The protease inhibitor Norvir (ritonavir), approved in 1996, is most often used today to help other HIV meds give your virus the one-two punch. Now its maker, Abbott Laboratories, is boosting the booster’s price—by about 400 percent, according to John Leonard, MD, who has long headed Abbott’s Norvir research and development. Leonard says the hike will help pay to improve the PI, though this won’t lessen the pill’s common gastrointestinal side effects: Leonard says reformulation is meant to make Norvir more stable so it won’t need refrigeration.

The boosted booster will cost $8.57 per 100-mg dose (old price: $1.71); Abbott’s PI Kaletra (ritonavir plus lopinavir) won’t go up. (Do they want you to switch from a Norvir-boosted competitor’s PI to Kaletra?) Leonard adds that the original dose was 1,200 mg—about $20 a day—and that 80 percent of Norvir takers now take 100 mg, with only 1 percent on the heftier dose.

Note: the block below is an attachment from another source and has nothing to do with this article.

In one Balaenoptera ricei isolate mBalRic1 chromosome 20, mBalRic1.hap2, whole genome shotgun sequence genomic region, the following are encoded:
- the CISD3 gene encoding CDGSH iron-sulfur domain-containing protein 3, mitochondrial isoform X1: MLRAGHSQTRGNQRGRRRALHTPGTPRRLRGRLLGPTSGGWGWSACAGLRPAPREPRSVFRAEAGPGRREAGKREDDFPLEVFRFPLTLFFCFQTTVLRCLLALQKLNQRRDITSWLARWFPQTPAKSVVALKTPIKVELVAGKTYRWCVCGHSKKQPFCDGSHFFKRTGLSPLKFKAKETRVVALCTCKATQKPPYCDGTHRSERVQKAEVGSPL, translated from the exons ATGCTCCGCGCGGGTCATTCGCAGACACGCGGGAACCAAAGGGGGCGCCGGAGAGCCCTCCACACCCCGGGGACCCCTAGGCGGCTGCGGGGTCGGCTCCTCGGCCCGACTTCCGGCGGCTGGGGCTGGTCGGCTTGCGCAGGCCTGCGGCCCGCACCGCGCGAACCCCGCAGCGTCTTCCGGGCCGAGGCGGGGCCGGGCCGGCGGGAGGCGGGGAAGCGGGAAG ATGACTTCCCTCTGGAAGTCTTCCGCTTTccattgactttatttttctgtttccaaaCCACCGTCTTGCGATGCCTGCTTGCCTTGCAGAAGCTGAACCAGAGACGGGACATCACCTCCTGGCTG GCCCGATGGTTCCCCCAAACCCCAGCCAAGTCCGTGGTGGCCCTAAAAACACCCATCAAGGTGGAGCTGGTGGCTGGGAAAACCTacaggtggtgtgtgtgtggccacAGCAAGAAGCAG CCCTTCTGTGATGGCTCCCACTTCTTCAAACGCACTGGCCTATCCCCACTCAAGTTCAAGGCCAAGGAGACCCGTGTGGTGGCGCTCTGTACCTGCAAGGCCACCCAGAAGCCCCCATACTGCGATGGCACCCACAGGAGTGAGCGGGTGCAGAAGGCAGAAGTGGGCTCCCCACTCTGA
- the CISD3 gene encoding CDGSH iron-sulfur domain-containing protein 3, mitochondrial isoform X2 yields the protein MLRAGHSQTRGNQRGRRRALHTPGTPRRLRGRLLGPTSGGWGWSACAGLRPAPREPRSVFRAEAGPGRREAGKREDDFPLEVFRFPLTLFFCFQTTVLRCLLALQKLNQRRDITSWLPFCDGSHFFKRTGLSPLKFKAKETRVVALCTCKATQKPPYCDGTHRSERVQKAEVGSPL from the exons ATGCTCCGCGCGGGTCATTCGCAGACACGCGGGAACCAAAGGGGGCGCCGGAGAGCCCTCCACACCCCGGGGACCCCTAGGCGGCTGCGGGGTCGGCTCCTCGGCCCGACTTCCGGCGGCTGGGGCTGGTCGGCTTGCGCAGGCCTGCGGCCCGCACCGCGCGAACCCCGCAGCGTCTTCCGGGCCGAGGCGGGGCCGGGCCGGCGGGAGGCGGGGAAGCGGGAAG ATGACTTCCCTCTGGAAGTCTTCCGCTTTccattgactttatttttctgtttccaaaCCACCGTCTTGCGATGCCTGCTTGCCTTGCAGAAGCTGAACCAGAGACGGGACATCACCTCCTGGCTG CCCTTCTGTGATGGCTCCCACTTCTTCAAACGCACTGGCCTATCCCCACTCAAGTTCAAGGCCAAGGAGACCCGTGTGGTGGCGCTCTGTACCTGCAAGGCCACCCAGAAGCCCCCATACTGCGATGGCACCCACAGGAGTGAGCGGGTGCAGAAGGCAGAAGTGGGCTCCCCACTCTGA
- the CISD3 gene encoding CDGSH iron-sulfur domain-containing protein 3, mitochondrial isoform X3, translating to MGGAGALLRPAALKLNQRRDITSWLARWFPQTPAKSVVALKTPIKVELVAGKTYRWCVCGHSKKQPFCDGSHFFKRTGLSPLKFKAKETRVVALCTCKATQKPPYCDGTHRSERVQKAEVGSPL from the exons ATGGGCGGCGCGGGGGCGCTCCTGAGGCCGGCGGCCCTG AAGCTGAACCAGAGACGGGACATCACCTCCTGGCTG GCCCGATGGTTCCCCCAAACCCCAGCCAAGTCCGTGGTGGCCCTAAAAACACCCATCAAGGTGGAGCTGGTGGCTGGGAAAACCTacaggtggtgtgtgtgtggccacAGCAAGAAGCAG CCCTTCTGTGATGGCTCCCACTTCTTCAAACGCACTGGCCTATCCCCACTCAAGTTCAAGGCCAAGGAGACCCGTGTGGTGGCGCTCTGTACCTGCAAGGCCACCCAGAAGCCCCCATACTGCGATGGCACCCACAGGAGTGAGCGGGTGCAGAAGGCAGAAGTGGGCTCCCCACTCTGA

That’s market share trumping medical care, and Abbott has a history of being sued over pricing practices. The hike shouldn’t have much immediate impact on HIVers, according to Project Inform’s Martin Delaney, who points out that the price Abbott charges ADAP is frozen at least until early 2005. And Abbott says it’s expanding Norvir’s Patient Assistance Program, “basically removing income limits,” according to PR rep Nicole Wesley, so that all Norvir takers without private insurance or public assistance can get it free (call 800.222.6885).

But, Delaney adds, the longer-term results of this pill-ticket jack-up look less benign—forcing doctors to avoid prescribing regimens including Norvir and setting exorbitant standards for HIV med pricing. The AIDS Treatment Activist Coalition (ATAC) has sent a letter urging Abbott to “reconsider this shameful and destructive path.”